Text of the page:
A basic set of tools like this can be a big help if you encounter any mishap on the road. Trim or bodywork coming loose? Duct tape and zip ties may hold it in place until you get somewhere for a proper repair and prevent further damage.

What happens if you come out to your car and find a flat tire? If the leak is slow, the compressor can pump it up enough to allow you to limp to a service station.

If your car battery is dead after a roadside stop, your hazard lights may not work. The kit's warning triangle lets other motorists know you're stranded, and the jumper cables will allow you to get a jump start.

This kit is an excellent set of basic supplies. There are a couple of things that I would consider adding: a tire plug kit to permit short-term repair of a punctured tire before re-inflating and a compact mylar blanket that provides a lot of insulation in a pinch.

Quick Tips for Holiday Travel

Thursday, December 12, 2013 by Neal O'Neal

If holiday travel plans take you states away, or just a few miles down the road, it's best to make sure your car and tires are ready. Hopefully some of these travel tips will help you have a safe journey to your destination.

Check Your Battery

We take them for granted, but they can be a major inconvenience when low on charge or dead. Many batteries can be difficult to jump or replace when the car is packed. If you need a replacement before you leave for your trip, take a look at our selection from Braille.

Check Your Tire's Air Pressure

Making sure your tires are inflated properly will help stability, MPG, wear and load carrying capacity. Check out our handheld air pressure gauges to ensure your tires are at the recommended pressure.

This also includes checking the air pressure of your spare tire. Often times many people forget to make sure their spare tire is inflated properly in case it needs to be used. For more information on ensuring your spare tire is used correctly and safely, read "Spare Tire Use."

Properly Torque Your Wheels

Proper lug nut torque is a critical step in ensuring safe travel. The torque spec for your vehicle will be listed in the owner's manual. When installing new wheels, you should re-torque the wheel lugs after driving the first 50 to 100 miles in case the clamping loads have changed following the initial installation. Our high quality torque wrench is perfect for the job.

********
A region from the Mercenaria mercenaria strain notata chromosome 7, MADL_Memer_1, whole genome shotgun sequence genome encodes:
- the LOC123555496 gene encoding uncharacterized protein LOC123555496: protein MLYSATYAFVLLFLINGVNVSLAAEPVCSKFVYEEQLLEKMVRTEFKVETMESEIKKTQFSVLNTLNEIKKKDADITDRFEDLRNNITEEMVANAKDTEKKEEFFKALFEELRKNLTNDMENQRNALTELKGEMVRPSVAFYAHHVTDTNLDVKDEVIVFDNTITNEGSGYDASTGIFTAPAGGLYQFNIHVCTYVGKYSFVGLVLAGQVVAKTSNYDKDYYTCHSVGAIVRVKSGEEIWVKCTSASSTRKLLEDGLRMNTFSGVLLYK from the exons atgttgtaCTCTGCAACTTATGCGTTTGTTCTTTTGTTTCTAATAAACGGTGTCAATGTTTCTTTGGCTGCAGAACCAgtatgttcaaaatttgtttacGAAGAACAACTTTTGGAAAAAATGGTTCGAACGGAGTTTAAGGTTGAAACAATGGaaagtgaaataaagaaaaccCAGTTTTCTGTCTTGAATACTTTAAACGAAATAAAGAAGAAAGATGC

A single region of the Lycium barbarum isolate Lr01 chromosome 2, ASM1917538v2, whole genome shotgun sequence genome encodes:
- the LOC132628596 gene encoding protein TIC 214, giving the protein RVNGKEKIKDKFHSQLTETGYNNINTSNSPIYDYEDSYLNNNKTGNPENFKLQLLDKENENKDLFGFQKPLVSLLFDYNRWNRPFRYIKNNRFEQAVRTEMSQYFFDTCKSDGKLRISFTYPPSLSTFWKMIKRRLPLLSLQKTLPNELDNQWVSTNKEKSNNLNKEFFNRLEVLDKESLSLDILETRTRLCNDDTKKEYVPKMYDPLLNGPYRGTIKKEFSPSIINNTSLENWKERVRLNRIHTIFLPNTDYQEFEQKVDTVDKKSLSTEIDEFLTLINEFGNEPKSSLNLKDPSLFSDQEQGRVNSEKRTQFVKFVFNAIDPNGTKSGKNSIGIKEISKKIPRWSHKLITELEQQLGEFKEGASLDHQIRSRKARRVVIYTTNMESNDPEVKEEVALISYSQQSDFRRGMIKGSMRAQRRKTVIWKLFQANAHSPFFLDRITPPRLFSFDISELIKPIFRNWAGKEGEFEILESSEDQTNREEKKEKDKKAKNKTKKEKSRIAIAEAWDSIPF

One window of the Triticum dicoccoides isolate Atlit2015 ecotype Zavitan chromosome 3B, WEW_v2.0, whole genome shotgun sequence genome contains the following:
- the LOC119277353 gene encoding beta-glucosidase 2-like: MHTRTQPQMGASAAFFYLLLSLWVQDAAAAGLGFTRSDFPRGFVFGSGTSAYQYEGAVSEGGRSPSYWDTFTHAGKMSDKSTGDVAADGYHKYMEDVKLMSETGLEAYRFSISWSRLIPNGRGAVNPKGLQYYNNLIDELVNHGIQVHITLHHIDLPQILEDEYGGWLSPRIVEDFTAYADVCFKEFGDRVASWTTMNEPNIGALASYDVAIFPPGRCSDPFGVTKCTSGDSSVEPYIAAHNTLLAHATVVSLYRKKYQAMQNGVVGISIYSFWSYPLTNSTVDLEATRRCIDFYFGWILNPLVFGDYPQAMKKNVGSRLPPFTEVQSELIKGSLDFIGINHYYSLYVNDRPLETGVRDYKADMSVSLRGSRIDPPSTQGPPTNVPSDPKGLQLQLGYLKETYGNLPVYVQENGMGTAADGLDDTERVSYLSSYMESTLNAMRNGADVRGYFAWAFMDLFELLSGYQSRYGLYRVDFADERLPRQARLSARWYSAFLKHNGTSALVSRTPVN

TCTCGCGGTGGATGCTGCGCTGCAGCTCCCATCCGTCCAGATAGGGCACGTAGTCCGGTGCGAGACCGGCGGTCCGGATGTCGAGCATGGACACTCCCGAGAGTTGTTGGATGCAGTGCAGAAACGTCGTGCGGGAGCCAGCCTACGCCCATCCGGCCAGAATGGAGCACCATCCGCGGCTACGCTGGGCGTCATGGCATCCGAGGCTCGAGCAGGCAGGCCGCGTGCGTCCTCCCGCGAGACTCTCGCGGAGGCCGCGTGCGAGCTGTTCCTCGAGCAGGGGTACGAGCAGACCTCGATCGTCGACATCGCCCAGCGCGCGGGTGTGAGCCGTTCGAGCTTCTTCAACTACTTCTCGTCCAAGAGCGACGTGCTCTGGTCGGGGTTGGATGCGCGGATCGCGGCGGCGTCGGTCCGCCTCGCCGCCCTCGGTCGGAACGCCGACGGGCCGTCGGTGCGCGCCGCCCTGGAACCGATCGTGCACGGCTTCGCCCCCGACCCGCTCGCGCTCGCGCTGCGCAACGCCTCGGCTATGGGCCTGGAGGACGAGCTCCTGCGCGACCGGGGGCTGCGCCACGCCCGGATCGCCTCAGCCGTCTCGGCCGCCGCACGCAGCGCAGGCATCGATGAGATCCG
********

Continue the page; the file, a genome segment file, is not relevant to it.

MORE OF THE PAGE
Inspect Your Wiper Blades

Other items that we sometimes forget about are wiper blades. When snow builds up on your windshield, you need to make sure you can clear it properly and quickly. Our selection of PIAA and Valeo wipers work exceptionally well in winter conditions.

Measure Your Tires' Tread Depth

A tire will lose its wet and snow traction as it wears. Tires are legally worn out when they have worn down to 2/32" of remaining tread depth. If snow-covered roads are a concern, you should consider replacing your tires when they reach approximately 6/32" of remaining tread depth to maintain good mobility. You need more tread depth in snow because your tires need to compress the snow in their grooves and release it as they roll. Our Digital Tread Depth Gauge is a quick and compact way to check your depth.

If you still need a set of winter / snow tires for this season, take a look the options available for your vehicle.

Frequently Asked Questions About Tire Pressure Sensors

Thursday, May 16, 2013 by Doc Horvath

Starting with 2008 model year cars and light trucks, a Tire Pressure Monitoring System (TPMS) has been required for all new vehicles sold in the United States. While some vehicles (Audi and BMW most recently) use the ABS system (or indirect system) to keep watch for a deflating tire, most use a battery powered sensor (based in the base of the valve stem assembly) to give the most accurate read of your tire pressure. When replacing tires or wheels and tires as a complete package, the presence of these remote sensors can require a few extra steps in the purchase and/or installation process.